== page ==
How a writer seeks much needed support can be touchy. Unless you have an established, reliable network in place, writers and friends who know how to give good, constructive feedback, reaching out for help can provide as many obstacles as it can offer boosts. 

Listening to people is important; it’s not my intention to suggest you go it alone. But there is definitely a time and place for seeking support from your network. When you’re just starting out, writing your memoir for the first time, might not be the right time to cast that net. 

An unreturned email could feel like rejection. The furrowed brow when you pitch the story idea might come across as an indictment of the whole idea.

I think it’s a great idea to involve friends and family in your process. But do it eventually. When you’re first starting out, give yourself room to explore your story without looking for feedback. Once you’re confident in what you’re doing, that your story has legs, then look for that support. 

start writing a memoir

Start Writing A Memoir? When Does Anyone Have The Time?

Another common refrain, one that plagues every writer, regardless of experience. Our busy lives translate to a lack of time, space and ability to focus on the craft.

I’m not a life coach, although sometimes, working with new writers crosses over into that field. Something I often share is a bit of wisdom someone shared with me when I was just getting started.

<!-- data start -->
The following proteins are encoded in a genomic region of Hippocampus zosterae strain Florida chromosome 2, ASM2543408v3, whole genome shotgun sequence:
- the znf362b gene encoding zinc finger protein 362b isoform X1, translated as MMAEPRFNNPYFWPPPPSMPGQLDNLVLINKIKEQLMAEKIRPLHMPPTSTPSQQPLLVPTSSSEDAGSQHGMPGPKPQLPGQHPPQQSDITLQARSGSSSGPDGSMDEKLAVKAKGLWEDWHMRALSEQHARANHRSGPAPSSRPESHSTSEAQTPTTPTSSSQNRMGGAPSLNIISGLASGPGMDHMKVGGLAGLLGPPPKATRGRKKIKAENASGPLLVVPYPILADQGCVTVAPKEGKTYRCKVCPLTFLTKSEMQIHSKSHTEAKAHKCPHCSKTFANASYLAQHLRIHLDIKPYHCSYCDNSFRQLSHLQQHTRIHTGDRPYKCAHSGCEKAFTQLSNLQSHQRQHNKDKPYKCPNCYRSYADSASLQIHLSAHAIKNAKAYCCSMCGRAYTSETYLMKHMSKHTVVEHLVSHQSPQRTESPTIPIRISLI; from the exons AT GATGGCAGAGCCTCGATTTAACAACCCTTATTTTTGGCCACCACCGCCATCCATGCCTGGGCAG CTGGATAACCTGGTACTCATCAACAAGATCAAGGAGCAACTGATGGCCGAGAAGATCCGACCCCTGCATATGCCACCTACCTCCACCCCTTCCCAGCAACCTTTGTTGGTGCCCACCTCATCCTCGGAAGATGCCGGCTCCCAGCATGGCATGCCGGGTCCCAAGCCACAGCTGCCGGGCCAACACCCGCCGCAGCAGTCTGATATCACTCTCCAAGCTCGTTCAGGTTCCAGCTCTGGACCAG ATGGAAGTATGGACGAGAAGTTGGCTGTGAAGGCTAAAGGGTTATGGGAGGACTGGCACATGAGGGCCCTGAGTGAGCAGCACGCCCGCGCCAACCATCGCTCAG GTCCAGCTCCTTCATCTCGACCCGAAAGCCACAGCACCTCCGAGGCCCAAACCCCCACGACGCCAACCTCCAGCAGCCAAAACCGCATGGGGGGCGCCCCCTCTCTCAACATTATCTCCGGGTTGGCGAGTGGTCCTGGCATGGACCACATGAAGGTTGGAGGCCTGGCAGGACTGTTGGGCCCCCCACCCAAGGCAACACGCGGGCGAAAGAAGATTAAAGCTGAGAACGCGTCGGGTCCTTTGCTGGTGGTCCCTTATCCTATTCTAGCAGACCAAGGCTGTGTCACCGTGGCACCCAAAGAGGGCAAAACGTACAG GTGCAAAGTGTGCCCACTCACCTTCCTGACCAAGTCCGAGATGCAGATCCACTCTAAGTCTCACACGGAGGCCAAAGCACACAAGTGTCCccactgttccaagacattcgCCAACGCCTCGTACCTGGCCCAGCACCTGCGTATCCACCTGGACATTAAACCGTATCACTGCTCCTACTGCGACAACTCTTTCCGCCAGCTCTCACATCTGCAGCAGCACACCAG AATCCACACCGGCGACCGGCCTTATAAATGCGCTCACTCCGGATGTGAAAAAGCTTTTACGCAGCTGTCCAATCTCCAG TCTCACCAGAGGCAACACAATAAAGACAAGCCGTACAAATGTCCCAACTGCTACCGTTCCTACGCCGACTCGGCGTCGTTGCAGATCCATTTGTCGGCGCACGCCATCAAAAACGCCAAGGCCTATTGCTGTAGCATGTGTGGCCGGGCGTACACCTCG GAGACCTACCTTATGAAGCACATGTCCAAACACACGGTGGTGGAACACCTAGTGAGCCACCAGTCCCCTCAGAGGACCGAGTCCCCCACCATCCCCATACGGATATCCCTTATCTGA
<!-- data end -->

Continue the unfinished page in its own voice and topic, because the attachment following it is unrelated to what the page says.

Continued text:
“If you make something a priority, the results will follow.”

Asking the people in your life (think of your spouse, children, boss or other family obligations) to support your need for space to pursue writing can be challenging. For some people (I was one of these) asking for that is frightening. It feels almost like a betrayal. 

I certainly can relate. When I was just starting out, closing my door for an hour each day took a great deal of courage. I didn’t know if my then girlfriend (now wife) would understand. 

But then something very interesting and altogether unexpected happened. Once I had asked her for that time often enough, she felt a sense of empowerment in giving it to me. She started asking me, without provocation, “When do you want to write today?”

By making it a priority in my life, it became an invitation to her to support me. 

I Got A Start Writing A Memoir… But It Wasn’t Right

Let us circle back to the beginning with that bit of writing advice, what I’ve already postulated should not be the gospel. “Write what you know.”

I often meet young writers, about to start writing a memoir, at this difficult junction. Where they’ve started the story, written a great deal of it, but feel like it went the wrong direction.

“The beginning is all wrong…”

“I thought I understood what was happening but…”

“I talked to some family and they remember it differently…”

These are all legitimate feelings. Professional writers experience them too. Speaking for myself, I have written a dozen manuscripts where, after completing the first draft, I can apply any of these comments to it. Why? Because beginnings are tough. They have to draw you in. Writing is an exploration of emotion. Sometimes those feelings are wildly different in reflection. Even though the experience happened to us, we often tell the story “our way”. Our way, which might contradict someone else’s memory of the same moment. 

All writing, at least all good writing, is re-writing. Getting into that second draft is its own new beginning, one I hope you embark on with optimism. 

start writing a memoir

Bottom Line

You need to start writing a memoir because your story is worthwhile. Nothing heartens or excites me like hearing someone say they’re taking the plunge into writing for the first time.

If you’re standing on that brink, ready to take the leap, I encourage you to be good to yourself. At all stages. Especially at the beginning. 

We all know how to write. What you have to learn is the delicate process of becoming a writer.